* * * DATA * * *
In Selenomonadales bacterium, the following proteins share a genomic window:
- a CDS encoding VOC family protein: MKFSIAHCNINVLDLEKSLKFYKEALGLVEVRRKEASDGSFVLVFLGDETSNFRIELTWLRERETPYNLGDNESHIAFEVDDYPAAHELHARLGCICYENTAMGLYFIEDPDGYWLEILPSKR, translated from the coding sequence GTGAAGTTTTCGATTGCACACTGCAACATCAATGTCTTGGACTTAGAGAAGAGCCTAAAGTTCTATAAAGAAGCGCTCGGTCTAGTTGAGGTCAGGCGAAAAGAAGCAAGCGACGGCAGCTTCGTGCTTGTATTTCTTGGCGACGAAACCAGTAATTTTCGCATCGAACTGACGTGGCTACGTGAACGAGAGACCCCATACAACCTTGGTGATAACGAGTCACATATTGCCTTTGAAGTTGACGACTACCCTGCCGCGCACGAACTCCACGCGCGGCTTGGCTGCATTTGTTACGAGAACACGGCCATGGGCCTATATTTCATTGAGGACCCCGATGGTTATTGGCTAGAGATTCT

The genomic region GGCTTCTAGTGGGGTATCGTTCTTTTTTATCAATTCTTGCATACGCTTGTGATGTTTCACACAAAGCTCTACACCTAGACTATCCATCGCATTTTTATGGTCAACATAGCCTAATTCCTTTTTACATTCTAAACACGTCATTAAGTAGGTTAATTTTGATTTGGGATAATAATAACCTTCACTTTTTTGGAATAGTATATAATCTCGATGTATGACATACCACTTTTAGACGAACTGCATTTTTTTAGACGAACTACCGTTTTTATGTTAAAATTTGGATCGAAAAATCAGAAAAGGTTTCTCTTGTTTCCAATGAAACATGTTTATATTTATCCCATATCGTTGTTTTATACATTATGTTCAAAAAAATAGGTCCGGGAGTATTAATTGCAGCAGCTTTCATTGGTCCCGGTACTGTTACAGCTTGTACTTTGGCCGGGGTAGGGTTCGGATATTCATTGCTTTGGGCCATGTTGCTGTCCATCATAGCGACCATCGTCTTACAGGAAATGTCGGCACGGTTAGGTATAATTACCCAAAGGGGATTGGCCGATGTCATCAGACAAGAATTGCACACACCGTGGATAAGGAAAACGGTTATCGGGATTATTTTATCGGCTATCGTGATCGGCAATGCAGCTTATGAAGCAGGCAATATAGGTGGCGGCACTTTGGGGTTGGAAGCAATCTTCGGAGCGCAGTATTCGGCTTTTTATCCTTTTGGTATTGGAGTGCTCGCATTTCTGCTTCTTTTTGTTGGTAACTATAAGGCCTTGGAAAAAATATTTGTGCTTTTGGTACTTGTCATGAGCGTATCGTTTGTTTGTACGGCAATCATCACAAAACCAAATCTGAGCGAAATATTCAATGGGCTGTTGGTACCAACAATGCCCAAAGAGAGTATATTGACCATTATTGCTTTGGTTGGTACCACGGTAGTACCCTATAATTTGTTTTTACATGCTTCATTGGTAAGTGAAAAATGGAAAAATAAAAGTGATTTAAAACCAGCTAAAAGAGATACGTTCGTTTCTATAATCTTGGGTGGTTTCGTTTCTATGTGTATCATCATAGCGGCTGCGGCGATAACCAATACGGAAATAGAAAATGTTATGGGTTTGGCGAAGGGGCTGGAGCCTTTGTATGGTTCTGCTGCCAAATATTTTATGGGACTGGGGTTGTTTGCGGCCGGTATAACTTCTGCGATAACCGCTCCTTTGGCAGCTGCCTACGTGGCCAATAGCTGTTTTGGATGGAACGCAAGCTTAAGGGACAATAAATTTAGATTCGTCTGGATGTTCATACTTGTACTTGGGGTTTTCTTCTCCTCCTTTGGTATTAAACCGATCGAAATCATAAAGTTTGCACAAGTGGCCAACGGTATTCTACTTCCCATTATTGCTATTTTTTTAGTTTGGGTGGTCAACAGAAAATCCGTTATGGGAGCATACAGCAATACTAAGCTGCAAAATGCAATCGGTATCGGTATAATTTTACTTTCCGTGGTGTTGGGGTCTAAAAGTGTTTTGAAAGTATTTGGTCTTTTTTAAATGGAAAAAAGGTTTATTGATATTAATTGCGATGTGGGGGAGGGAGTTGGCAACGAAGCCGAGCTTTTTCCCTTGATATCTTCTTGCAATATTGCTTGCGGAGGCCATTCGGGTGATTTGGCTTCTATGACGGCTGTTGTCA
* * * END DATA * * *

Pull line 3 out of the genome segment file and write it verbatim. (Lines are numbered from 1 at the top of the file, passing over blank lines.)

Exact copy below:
The genomic region GGCTTCTAGTGGGGTATCGTTCTTTTTTATCAATTCTTGCATACGCTTGTGATGTTTCACACAAAGCTCTACACCTAGACTATCCATCGCATTTTTATGGTCAACATAGCCTAATTCCTTTTTACATTCTAAACACGTCATTAAGTAGGTTAATTTTGATTTGGGATAATAATAACCTTCACTTTTTTGGAATAGTATATAATCTCGATGTATGACATACCACTTTTAGACGAACTGCATTTTTTTAGACGAACTACCGTTTTTATGTTAAAATTTGGATCGAAAAATCAGAAAAGGTTTCTCTTGTTTCCAATGAAACATGTTTATATTTATCCCATATCGTTGTTTTATACATTATGTTCAAAAAAATAGGTCCGGGAGTATTAATTGCAGCAGCTTTCATTGGTCCCGGTACTGTTACAGCTTGTACTTTGGCCGGGGTAGGGTTCGGATATTCATTGCTTTGGGCCATGTTGCTGTCCATCATAGCGACCATCGTCTTACAGGAAATGTCGGCACGGTTAGGTATAATTACCCAAAGGGGATTGGCCGATGTCATCAGACAAGAATTGCACACACCGTGGATAAGGAAAACGGTTATCGGGATTATTTTATCGGCTATCGTGATCGGCAATGCAGCTTATGAAGCAGGCAATATAGGTGGCGGCACTTTGGGGTTGGAAGCAATCTTCGGAGCGCAGTATTCGGCTTTTTATCCTTTTGGTATTGGAGTGCTCGCATTTCTGCTTCTTTTTGTTGGTAACTATAAGGCCTTGGAAAAAATATTTGTGCTTTTGGTACTTGTCATGAGCGTATCGTTTGTTTGTACGGCAATCATCACAAAACCAAATCTGAGCGAAATATTCAATGGGCTGTTGGTACCAACAATGCCCAAAGAGAGTATATTGACCATTATTGCTTTGGTTGGTACCACGGTAGTACCCTATAATTTGTTTTTACATGCTTCATTGGTAAGTGAAAAATGGAAAAATAAAAGTGATTTAAAACCAGCTAAAAGAGATACGTTCGTTTCTATAATCTTGGGTGGTTTCGTTTCTATGTGTATCATCATAGCGGCTGCGGCGATAACCAATACGGAAATAGAAAATGTTATGGGTTTGGCGAAGGGGCTGGAGCCTTTGTATGGTTCTGCTGCCAAATATTTTATGGGACTGGGGTTGTTTGCGGCCGGTATAACTTCTGCGATAACCGCTCCTTTGGCAGCTGCCTACGTGGCCAATAGCTGTTTTGGATGGAACGCAAGCTTAAGGGACAATAAATTTAGATTCGTCTGGATGTTCATACTTGTACTTGGGGTTTTCTTCTCCTCCTTTGGTATTAAACCGATCGAAATCATAAAGTTTGCACAAGTGGCCAACGGTATTCTACTTCCCATTATTGCTATTTTTTTAGTTTGGGTGGTCAACAGAAAATCCGTTATGGGAGCATACAGCAATACTAAGCTGCAAAATGCAATCGGTATCGGTATAATTTTACTTTCCGTGGTGTTGGGGTCTAAAAGTGTTTTGAAAGTATTTGGTCTTTTTTAAATGGAAAAAAGGTTTATTGATATTAATTGCGATGTGGGGGAGGGAGTTGGCAACGAAGCCGAGCTTTTTCCCTTGATATCTTCTTGCAATATTGCTTGCGGAGGCCATTCGGGTGATTTGGCTTCTATGACGGCTGTTGTCA